The school year usually begins between mid-August and early September and ends in May. Schedules vary because they are set by the local school districts. If you have school-age children, you should check these schedules long before you travel, because they could affect your plans.
Visa rules can also affect your travel. A typical rule is that you can arrive up to one month before classes begin. Coming early gives you extra time to settle into your new surroundings and explore your new city. That’s a wonderful opportunity, if you have time. By now, you know my advice: check the official U.S. and Canadian sites for current rules about early arrival.
Besides these government Web sites, where else can you find answers about visas, children’s schooling, and adapting to a new country? The international student adviser’s office at your new university. Every university has one, and it’s usually the first place to turn for nonacademic advice. (If you need academic advice, such as which courses to take, you should talk with professors and other advisers in your department.)
The international student adviser’s office undoubtedly has a Web page for students, answering questions that are frequently asked, including those about visas. The site will also include contact information for university staff members who specialize in visas and immigration. You should let them know when you are arriving and get in touch with them immediately if there are any delays or other visa problems.
The staff at the international student adviser’s office deals with issues like this every day, so they know the process well. They understand many other issues that affect international students, too. If they don’t deal with a particular issue themselves—housing or medical care, for instance—they can certainly direct you to experts who do.
One thing international student advisers do not do is provide legal advice. If you need a lawyer to deal with immigration or visa problems, you’ll need to hire one yourself. It is important to hire a specialist, someone who handles these issues every day and has earned a good reputation. According to an adviser who knows student travel and visa issues well, “the immigrant attorney bar is notoriously variable in its quality. Get a reference from your school or from the ABA [American Bar Association]. Check their credentials carefully.” That’s good advice.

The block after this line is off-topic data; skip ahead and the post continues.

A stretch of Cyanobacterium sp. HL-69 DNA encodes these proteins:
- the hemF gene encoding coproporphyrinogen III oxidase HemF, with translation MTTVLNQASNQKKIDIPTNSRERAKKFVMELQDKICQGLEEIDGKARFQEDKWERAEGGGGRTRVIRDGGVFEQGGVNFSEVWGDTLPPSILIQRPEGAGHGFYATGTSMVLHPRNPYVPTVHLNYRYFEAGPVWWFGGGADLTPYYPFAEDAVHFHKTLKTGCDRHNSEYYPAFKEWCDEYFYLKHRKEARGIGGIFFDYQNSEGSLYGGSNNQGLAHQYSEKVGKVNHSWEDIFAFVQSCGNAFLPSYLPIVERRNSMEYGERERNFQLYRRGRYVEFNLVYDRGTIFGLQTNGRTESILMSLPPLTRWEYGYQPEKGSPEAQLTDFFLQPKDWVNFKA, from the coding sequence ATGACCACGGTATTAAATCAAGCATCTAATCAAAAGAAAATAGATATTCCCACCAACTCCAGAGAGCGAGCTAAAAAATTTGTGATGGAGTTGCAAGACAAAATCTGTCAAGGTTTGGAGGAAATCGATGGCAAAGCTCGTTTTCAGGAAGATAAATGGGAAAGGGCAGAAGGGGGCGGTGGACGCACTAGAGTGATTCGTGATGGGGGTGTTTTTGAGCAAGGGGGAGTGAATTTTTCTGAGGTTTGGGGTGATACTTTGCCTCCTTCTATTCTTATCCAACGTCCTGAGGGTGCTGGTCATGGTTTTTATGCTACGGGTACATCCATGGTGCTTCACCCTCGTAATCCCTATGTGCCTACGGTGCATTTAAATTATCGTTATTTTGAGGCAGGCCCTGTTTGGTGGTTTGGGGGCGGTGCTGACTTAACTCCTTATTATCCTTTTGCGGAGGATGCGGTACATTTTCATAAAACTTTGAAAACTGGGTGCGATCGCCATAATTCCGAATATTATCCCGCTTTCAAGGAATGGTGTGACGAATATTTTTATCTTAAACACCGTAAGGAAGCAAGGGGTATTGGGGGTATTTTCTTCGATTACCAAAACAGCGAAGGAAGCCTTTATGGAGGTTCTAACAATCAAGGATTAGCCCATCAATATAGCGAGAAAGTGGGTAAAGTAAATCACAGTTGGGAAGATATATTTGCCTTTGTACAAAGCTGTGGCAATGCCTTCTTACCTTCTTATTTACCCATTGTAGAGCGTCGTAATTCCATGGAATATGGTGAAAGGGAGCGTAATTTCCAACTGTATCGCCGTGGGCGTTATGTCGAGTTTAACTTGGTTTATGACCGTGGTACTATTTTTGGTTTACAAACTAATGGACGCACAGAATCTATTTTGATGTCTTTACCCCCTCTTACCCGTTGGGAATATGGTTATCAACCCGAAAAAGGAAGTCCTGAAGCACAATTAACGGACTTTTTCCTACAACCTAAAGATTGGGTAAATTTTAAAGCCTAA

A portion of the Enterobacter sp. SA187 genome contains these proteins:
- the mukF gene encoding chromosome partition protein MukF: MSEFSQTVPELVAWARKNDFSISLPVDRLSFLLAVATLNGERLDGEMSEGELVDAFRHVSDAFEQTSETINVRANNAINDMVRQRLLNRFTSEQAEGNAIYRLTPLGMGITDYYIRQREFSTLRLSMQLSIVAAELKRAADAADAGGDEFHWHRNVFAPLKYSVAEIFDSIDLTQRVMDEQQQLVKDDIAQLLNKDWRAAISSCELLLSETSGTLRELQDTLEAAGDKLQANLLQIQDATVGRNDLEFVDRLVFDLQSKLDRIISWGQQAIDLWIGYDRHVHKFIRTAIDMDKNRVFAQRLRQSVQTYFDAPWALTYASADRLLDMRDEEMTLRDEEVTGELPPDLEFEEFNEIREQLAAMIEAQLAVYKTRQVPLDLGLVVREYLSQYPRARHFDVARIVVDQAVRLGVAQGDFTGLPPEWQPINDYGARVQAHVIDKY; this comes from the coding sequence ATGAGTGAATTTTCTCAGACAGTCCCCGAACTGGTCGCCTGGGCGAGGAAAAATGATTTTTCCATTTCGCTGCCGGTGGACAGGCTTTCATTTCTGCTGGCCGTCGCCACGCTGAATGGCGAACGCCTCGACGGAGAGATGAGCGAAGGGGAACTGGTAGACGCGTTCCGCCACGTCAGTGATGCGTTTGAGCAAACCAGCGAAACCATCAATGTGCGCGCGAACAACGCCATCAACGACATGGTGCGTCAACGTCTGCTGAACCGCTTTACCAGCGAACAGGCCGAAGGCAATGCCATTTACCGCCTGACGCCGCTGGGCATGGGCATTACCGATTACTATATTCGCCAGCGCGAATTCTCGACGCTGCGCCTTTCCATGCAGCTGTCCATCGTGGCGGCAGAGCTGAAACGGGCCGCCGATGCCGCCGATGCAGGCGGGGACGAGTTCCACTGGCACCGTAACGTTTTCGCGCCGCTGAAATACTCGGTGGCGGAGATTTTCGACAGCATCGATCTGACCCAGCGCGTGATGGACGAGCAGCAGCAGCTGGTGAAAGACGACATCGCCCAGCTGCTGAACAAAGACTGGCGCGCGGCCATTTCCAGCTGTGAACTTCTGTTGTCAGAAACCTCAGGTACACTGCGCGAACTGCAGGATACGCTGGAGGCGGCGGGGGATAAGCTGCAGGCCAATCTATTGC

Before you receive a student visa, you will probably be asked to meet with U.S. consular officials in your home country. Canadian officials have similar policies. What should you expect at this personal interview?
First, it will be brief—a few minutes at most.
Second, it is intended for you alone, not for your entire family. You are expected to answer the questions yourself. The interview will probably be conducted in English.
Third, you will be asked a series of questions designed to find out whether you are a legitimate student who does not pose a security risk and who plans to return home after your studies are complete.
To determine that, you may be asked
Each interview is different, and these questions are only a general guide.
The best evidence that you are a legitimate student is that you have a coherent program of study that fits into your career plans. The best evidence that you are traveling to the United States to study, not to immigrate there permanently, is that you have deep, ongoing ties to your home country.
To make your case, give answers that are brief, candid, and to the point. You can supplement them with a few documents that show you are a legitimate student with a strong commitment to return home.
Expect the scrutiny to be more intense if you plan to specialize in a sensitive scientific field, if your country presents security risks, or if citizens from your country have earned a reputation for violating visa laws.
You must answer all questions fully and truthfully, of course, and provide whatever information and documents the immigration officials request.
If your visa is denied, you can reapply. You will need to check the rules for how soon you can do that.
Although Canadian immigration procedures are different, their basic goals in assessing applications for study permits are the same as those in the United States. They want to make sure you are a genuine student who poses no security risks and intends to return home after completing studies. Canada’s visa office will review your written application and then decide whether to conduct a personal interview.